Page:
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EnglishEdit

EtymologyEdit

From black +‎ -ly.

PronunciationEdit

AdverbEdit

blackly (comparative more blackly, superlative most blackly)

  1. With a black appearance.
    • 2011, T. J. Forrester, Miracles, Inc. (page 37)
      Here and there, sun glanced off water, and slick surfaces shone blackly orange in the morning light.
  2. Darkly or gloomily.
    • 1907, Harold Bindloss, chapter 26, in The Dust of Conflict[1]:
      Maccario, it was evident, did not care to take the risk of blundering upon a picket, and a man led them by twisting paths until at last the hacienda rose blackly before them.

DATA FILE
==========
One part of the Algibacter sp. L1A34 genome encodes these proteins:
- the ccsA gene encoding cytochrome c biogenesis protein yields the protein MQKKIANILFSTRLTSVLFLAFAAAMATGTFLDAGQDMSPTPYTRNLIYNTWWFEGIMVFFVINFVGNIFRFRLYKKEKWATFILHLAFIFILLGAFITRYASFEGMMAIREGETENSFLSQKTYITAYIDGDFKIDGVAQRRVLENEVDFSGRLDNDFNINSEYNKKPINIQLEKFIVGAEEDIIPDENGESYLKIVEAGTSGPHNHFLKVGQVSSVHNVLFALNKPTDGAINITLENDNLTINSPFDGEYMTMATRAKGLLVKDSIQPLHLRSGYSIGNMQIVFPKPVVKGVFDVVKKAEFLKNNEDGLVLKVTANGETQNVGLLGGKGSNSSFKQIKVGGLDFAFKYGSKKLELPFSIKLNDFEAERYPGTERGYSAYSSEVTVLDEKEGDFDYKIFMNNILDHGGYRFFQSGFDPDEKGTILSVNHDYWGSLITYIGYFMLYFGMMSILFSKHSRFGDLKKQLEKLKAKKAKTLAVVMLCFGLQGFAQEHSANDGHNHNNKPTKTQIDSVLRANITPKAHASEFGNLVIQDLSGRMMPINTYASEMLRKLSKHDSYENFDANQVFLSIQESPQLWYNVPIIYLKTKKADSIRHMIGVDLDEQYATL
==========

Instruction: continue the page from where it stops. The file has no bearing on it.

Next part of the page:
• 1997, Joan Gordon, ‎Veronica Hollinger, Blood Read: The Vampire as Metaphor in Contemporary Culture
      One of the most interesting — and confusing — vampire stories to deal with questions of morality in the postmodern context is the blackly comic film Vampire's Kiss (dir. Robert Bierman, 1988), which tells of a despicable yuppie named Peter Low — played in completely over-the-top fashion by Nicholas Cage — and his encounter at a singles bar with the vampire Rachel.